Ceramic aerogels thus present a combination of low thermal conductivity and robust thermal stability that offers considerable advantage for thermal superinsulation exposed to extreme conditions (e.g., high temperature or sharp thermal shocks) (Fig. 4F) (33) under which polymeric (43) and carbonaceous (19) insulating materials could easily collapse or ignite, and the traditional ceramic aerogels, such as SiO2, Al2O3, SiC, and BN (2, 4, 44), show poor mechanical stabilities.

Supplementary Materials

www.sciencemag.org/content/363/6428/723/suppl/DC1

Materials and Methods

Supplementary Text

Figs. S1 to S42

Table S1

References (4562)

Movies S1 to S4

References and Notes

  1. Materials and methods are available as supplementary materials.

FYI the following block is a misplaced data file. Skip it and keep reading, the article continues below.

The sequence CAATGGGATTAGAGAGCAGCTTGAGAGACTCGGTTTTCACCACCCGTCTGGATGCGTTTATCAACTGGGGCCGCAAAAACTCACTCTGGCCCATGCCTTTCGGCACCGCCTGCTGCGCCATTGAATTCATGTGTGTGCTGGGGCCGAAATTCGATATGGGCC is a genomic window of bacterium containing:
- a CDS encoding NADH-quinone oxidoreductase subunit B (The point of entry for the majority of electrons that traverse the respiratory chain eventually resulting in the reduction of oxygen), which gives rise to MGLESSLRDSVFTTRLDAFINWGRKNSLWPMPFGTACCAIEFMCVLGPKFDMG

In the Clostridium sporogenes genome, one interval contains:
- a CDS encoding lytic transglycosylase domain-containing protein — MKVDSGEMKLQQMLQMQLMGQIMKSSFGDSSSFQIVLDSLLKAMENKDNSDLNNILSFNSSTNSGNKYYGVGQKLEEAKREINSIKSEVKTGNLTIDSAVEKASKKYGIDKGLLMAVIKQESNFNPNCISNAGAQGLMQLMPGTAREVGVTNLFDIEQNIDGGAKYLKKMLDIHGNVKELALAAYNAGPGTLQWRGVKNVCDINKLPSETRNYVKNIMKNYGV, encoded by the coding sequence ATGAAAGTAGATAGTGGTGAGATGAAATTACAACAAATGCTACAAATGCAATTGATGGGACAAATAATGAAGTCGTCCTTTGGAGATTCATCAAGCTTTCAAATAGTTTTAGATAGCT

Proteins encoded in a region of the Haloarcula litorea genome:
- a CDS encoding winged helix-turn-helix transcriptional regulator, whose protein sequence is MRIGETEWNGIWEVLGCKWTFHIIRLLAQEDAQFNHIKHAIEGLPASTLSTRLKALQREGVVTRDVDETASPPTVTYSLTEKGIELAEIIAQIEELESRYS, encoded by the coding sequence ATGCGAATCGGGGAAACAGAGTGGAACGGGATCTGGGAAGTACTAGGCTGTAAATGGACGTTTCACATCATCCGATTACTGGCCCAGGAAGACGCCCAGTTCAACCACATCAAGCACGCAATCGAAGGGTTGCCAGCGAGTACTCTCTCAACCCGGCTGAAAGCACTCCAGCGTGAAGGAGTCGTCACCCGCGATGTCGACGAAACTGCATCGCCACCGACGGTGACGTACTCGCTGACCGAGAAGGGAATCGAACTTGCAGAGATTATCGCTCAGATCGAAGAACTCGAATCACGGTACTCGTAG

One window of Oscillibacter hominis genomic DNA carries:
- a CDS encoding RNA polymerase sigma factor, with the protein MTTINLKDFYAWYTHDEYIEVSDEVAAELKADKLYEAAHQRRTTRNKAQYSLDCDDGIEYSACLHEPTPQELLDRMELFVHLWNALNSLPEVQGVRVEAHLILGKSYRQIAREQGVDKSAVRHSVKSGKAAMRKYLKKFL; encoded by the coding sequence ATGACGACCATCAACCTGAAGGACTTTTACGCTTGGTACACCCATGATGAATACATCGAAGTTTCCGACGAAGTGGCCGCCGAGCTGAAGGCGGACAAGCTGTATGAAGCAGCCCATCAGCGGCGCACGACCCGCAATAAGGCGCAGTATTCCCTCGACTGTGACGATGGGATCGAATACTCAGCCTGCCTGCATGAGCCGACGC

Acknowledgments: We thank C. Jia, Y. Wang, Z. Feng, F. Song, L. Mei, and H. Jing for their help in the laboratory. Funding: X.D. is supported by National Science Foundation DMR1508144. Y.H. is supported by National Science Foundation EFRI-1433541. X.X. acknowledges funding from National Natural Science Foundation of China (grants 51602078 and 51878227). H.L. acknowledges funding from National Key Research and Development Program of China (2018YFC0705600). Q.Z. acknowledges funding from Science Fund for Distinguished Young Scholars of Gansu Province (grant 18JR3RA263). C.D. is supported by the Assistant Secretary for Energy Efficiency and Renewable Energy, Building Technologies Program, of the U.S. Department of Energy (contract DEAC02-05CH11231). G.J.C. acknowledges funding from NIST Intelligent Systems Division, NSF (CMMI 1741100), and Office of Naval Research NEPTUNE program. I.S. thanks the Deanship of Scientific Research at King Saud University for its funding of the research through grant PEJP-17-01. X.Z. acknowledges funding from the Office of Naval Research (ONR) MURI program (grant N00014-13-1-0631). Author contributions: X.D., Y.H., and H.L. designed and supervised the research; X.X., Q.Z., M.H., and Y.Hu conducted experiments with assistance from Z.L., L.P., T.W., X.R., C.Wang, Z.Z., C.Wan, H.F., L.W., J.Z., H.S., B.D., G.J.C., I.S., and X.Z.; M.H. and C.D. conducted the thermal measurement in vacuum; Y.Hu and T.S.F. conducted the thermal measurement in air; Q.Z., W.C., and T.D. conducted the FE and MD simulations; X.X. analyzed the data and prepared the figures. X.D. and X.X. wrote the manuscript with input from all coauthors. All authors reviewed and commented on the manuscript. Competing interests: The authors declare no competing interests. Data and materials availability: All data are available in the manuscript or the supplementary materials.